Mojo (UK)

World of echo

A 4-CD box of seven instrument­al masterpiec­es from reggae’s ‘Mighty Two’.

- By Andrew Perry.

Joe Gibbs & The Profession­als ★★★★★ The 1970s Dub Albums Collection CHERRY RED. CD

LLOYD BRADLEY’s definitive reggae chronicle, Bass Culture, vividly describes the impact of Joe Gibbs & The Profession­als’ African Dub All-Mighty Chapter

3 on its release in 1977. This abstract and mesmerisin­g long-player became a sine qua non for London punk’s inner circle, and still ranks amongst the best dub albums of all time. Bradley rightly marvels at how its creators “completely rebalance [a] tune four or five times in the space of a minute,” likening its alchemy to the local ‘obeah’, a spellcasti­ng ceremony.

Almost 50 years later, we accept digital manipulati­on of music as standard, and it’s easy to forget dub’s revolution­ary genius. While names like Lee ‘Scratch’ Perry, King Tubby and Bunny ‘Striker’ Lee have enjoyed near-exhaustive reissuing, Joe Gibbs has been sparsely served. Yet, through the ’70s, studio titan Gibbs bossed them all, churning out roots classics, including Culture’s Two Sevens Clash, Dennis Brown’s Money In My Pocket, and Althea & Donna’s immortal Uptown Top Ranking – plus the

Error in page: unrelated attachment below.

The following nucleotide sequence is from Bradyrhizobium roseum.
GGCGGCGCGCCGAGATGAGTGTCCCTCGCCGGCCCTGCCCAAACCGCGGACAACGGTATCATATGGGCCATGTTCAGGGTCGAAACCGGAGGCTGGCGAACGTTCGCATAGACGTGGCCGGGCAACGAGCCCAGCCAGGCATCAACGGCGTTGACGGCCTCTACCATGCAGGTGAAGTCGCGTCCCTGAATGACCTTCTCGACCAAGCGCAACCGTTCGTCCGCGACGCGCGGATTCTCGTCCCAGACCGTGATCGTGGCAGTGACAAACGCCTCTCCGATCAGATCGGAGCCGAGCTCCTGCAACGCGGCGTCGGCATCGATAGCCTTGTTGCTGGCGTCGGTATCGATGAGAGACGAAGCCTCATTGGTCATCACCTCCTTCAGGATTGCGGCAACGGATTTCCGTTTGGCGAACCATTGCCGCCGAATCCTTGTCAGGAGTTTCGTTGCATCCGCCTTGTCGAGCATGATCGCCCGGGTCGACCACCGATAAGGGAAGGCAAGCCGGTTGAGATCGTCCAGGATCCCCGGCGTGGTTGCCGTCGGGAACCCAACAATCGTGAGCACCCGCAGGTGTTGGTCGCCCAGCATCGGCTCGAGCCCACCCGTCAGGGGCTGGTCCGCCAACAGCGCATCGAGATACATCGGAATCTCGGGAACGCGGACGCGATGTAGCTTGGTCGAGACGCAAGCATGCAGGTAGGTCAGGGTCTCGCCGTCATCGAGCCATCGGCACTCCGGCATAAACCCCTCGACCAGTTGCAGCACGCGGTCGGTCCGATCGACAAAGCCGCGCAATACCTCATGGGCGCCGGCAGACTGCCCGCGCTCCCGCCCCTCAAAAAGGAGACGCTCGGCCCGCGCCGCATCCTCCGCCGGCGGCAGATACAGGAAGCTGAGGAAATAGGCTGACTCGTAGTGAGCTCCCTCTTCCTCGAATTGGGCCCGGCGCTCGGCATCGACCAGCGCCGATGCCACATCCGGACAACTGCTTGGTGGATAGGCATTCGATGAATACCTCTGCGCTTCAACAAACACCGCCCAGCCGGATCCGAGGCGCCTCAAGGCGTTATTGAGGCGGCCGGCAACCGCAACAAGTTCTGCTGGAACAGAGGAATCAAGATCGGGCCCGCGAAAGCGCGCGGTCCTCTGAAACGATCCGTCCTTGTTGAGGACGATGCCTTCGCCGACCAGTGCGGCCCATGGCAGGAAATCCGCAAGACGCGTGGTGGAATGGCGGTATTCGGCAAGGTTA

dazzling run of hard-to-find instrument­al/dub albums anthologis­ed here.

Gibbs’s backstor y perhaps lacks romance: after studying electronic­s with the US army at Guantanamo Bay, he worked more as a facilitato­r than a hands-on producer. With engineer Errol Thompson, AKA ‘E.T.’, at the controls, the self-appointed ‘Mighty Two’ issued one of the very first dub albums: 1974’s Dub Serial found the Soul Syndicate band revamping old ska and rocksteady rhythms to the new reggae beat. This and the first two African Dub chapters are extraordin­ary, given that Thompson had a rudimentar­y mixing desk run entirely on switches, not faders, forcing him to get doubly creative to generate otherworld­ly sounds.

By 1976, Gibbs had invested in a 16-track console, but that year’s State Of Emergency offered vibrant instrument­als, minus effects, its cover image of street ruffians being frisked inspiring The Clash’s White Riot sleeve. Kingston was in political chaos, and their brother’s murder saw Ernest and Joseph Hoo-Kim at Channel One take a sabbatical, allowing Gibbs to poach their house band, The Revolution­aries, who included Sly Dunbar and Robbie Shakespear­e, Jamaica’s peerlessly inventive ‘rhythm killers’.

Attributed to Joe Gibbs & The Profession­als, Chapter 3 really is a cut above, featuring outlandish re-imaginings of Dennis Brown cuts Repatriati­on and Love Me Always, while elsewhere ‘E.T.’ busts out zany sounds including doorbells, gongs and cuckoo clocks. On 1979’s Chapter 4, cowboy gunfire, neighing and a versioned Dawn Penn’s You Don’t Love Me (No, No, No); while the same year’s Majestic

Dub integrates far-out synths, opener Ten Commandmen­ts launching off à la Giorgio Moroder’s pulsating Moog on Donna Summer’s I Feel Love.

By 1983 Gibbs had moved to Miami, while Thompson worked in a Kingston grocery store owned by Gibbs, the ‘Mighty Two’ not fallen, just semi-retired. This legacy brings everlastin­g joy.

 ?? ?? No ordinary Joe: Gibbs in 1971 – his legacy brings everlastin­g joy.
No ordinary Joe: Gibbs in 1971 – his legacy brings everlastin­g joy.
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